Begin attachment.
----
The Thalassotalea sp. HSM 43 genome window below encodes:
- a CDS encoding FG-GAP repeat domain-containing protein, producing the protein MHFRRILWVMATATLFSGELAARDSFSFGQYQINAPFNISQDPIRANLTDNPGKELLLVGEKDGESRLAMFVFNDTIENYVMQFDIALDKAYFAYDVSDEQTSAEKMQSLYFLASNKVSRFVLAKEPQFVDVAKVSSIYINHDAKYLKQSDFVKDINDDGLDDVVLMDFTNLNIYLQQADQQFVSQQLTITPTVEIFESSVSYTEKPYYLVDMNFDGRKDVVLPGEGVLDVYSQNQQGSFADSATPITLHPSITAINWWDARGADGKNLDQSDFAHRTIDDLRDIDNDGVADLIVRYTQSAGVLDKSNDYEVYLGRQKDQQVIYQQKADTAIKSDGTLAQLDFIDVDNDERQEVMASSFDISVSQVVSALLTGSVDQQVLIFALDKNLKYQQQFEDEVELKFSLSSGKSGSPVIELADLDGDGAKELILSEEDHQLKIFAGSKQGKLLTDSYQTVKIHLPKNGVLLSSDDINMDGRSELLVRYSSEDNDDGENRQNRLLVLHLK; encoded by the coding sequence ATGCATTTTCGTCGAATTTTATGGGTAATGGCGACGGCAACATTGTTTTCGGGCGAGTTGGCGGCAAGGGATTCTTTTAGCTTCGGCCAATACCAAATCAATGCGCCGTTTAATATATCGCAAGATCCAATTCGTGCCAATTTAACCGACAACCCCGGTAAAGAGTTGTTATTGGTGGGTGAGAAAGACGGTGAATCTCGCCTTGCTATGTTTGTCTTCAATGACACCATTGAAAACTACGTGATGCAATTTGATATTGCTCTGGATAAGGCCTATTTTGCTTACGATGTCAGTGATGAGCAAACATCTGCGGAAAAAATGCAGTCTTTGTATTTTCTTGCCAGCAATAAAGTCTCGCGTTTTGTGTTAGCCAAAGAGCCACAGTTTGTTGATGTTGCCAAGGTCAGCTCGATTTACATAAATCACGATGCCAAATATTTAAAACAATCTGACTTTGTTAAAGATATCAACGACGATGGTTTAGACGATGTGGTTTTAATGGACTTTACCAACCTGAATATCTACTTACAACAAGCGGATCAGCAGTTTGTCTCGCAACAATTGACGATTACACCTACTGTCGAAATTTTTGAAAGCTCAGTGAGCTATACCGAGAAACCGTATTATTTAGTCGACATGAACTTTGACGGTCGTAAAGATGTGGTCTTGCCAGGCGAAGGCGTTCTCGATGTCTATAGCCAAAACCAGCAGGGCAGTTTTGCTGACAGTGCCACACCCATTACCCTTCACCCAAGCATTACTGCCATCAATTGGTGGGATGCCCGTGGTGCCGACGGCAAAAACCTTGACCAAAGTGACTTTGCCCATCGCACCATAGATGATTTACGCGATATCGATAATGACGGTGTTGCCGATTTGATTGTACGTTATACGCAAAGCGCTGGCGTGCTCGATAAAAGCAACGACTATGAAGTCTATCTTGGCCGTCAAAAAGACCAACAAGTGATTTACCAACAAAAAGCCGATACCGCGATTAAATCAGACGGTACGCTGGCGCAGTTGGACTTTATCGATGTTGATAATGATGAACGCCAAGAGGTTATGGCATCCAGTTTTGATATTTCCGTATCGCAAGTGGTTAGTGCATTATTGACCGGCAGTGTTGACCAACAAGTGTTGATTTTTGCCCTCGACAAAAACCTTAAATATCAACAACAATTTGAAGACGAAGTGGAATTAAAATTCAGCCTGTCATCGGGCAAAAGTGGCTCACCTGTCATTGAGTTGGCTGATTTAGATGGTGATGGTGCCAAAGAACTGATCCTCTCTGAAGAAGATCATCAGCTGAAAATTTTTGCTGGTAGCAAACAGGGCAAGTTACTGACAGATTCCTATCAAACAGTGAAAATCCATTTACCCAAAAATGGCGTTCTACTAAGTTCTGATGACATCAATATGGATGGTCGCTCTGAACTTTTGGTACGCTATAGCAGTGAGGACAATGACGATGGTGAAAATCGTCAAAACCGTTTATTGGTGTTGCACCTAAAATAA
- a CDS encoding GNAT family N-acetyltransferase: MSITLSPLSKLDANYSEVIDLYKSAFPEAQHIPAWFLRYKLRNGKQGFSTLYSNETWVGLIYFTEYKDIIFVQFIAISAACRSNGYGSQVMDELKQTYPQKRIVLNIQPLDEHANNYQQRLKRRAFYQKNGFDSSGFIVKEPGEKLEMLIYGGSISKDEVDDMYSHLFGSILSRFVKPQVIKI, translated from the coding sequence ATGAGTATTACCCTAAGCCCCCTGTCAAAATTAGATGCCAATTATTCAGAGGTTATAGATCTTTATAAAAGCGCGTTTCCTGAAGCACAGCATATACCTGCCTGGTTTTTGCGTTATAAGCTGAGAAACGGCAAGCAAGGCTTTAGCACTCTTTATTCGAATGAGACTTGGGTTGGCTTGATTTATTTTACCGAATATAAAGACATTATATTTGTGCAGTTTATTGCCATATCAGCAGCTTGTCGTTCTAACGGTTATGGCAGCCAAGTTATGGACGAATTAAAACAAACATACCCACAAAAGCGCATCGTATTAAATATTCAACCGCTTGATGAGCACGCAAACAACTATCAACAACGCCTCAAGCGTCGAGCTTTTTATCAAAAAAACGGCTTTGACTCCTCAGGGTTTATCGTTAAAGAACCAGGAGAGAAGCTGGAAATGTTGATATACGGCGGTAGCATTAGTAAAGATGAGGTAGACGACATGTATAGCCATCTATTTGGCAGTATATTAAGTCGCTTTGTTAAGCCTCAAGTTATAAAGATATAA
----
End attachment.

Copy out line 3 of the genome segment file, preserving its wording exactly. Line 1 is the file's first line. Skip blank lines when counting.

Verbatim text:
- a CDS encoding GNAT family N-acetyltransferase: MSITLSPLSKLDANYSEVIDLYKSAFPEAQHIPAWFLRYKLRNGKQGFSTLYSNETWVGLIYFTEYKDIIFVQFIAISAACRSNGYGSQVMDELKQTYPQKRIVLNIQPLDEHANNYQQRLKRRAFYQKNGFDSSGFIVKEPGEKLEMLIYGGSISKDEVDDMYSHLFGSILSRFVKPQVIKI, translated from the coding sequence ATGAGTATTACCCTAAGCCCCCTGTCAAAATTAGATGCCAATTATTCAGAGGTTATAGATCTTTATAAAAGCGCGTTTCCTGAAGCACAGCATATACCTGCCTGGTTTTTGCGTTATAAGCTGAGAAACGGCAAGCAAGGCTTTAGCACTCTTTATTCGAATGAGACTTGGGTTGGCTTGATTTATTTTACCGAATATAAAGACATTATATTTGTGCAGTTTATTGCCATATCAGCAGCTTGTCGTTCTAACGGTTATGGCAGCCAAGTTATGGACGAATTAAAACAAACATACCCACAAAAGCGCATCGTATTAAATATTCAACCGCTTGATGAGCACGCAAACAACTATCAACAACGCCTCAAGCGTCGAGCTTTTTATCAAAAAAACGGCTTTGACTCCTCAGGGTTTATCGTTAAAGAACCAGGAGAGAAGCTGGAAATGTTGATATACGGCGGTAGCATTAGTAAAGATGAGGTAGACGACATGTATAGCCATCTATTTGGCAGTATATTAAGTCGCTTTGTTAAGCCTCAAGTTATAAAGATATAA